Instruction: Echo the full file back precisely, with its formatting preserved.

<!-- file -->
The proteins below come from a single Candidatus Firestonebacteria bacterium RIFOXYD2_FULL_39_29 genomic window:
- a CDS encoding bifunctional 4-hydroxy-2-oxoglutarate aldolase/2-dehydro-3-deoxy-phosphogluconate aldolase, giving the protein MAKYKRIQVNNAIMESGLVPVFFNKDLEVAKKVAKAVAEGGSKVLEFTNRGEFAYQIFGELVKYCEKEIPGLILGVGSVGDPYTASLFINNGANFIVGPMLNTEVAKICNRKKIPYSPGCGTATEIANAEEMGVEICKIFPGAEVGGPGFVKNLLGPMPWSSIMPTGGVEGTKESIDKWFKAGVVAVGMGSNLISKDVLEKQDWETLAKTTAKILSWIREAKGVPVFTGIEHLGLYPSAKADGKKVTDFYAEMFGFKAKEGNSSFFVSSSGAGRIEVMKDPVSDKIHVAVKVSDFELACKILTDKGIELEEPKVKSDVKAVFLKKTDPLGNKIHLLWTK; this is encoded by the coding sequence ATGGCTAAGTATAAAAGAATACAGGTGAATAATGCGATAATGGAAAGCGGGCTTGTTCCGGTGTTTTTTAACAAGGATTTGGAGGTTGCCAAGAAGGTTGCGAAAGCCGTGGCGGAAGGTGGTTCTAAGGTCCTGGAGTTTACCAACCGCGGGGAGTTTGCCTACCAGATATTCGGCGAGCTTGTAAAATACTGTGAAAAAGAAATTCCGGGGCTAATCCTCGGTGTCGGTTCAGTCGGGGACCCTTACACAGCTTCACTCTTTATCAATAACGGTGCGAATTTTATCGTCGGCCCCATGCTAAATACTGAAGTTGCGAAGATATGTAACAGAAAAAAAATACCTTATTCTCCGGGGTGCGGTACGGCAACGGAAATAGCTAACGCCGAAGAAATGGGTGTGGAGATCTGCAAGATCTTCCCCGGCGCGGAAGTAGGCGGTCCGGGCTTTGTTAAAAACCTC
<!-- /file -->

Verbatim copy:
The proteins below come from a single Candidatus Firestonebacteria bacterium RIFOXYD2_FULL_39_29 genomic window:
- a CDS encoding bifunctional 4-hydroxy-2-oxoglutarate aldolase/2-dehydro-3-deoxy-phosphogluconate aldolase, giving the protein MAKYKRIQVNNAIMESGLVPVFFNKDLEVAKKVAKAVAEGGSKVLEFTNRGEFAYQIFGELVKYCEKEIPGLILGVGSVGDPYTASLFINNGANFIVGPMLNTEVAKICNRKKIPYSPGCGTATEIANAEEMGVEICKIFPGAEVGGPGFVKNLLGPMPWSSIMPTGGVEGTKESIDKWFKAGVVAVGMGSNLISKDVLEKQDWETLAKTTAKILSWIREAKGVPVFTGIEHLGLYPSAKADGKKVTDFYAEMFGFKAKEGNSSFFVSSSGAGRIEVMKDPVSDKIHVAVKVSDFELACKILTDKGIELEEPKVKSDVKAVFLKKTDPLGNKIHLLWTK; this is encoded by the coding sequence ATGGCTAAGTATAAAAGAATACAGGTGAATAATGCGATAATGGAAAGCGGGCTTGTTCCGGTGTTTTTTAACAAGGATTTGGAGGTTGCCAAGAAGGTTGCGAAAGCCGTGGCGGAAGGTGGTTCTAAGGTCCTGGAGTTTACCAACCGCGGGGAGTTTGCCTACCAGATATTCGGCGAGCTTGTAAAATACTGTGAAAAAGAAATTCCGGGGCTAATCCTCGGTGTCGGTTCAGTCGGGGACCCTTACACAGCTTCACTCTTTATCAATAACGGTGCGAATTTTATCGTCGGCCCCATGCTAAATACTGAAGTTGCGAAGATATGTAACAGAAAAAAAATACCTTATTCTCCGGGGTGCGGTACGGCAACGGAAATAGCTAACGCCGAAGAAATGGGTGTGGAGATCTGCAAGATCTTCCCCGGCGCGGAAGTAGGCGGTCCGGGCTTTGTTAAAAACCTC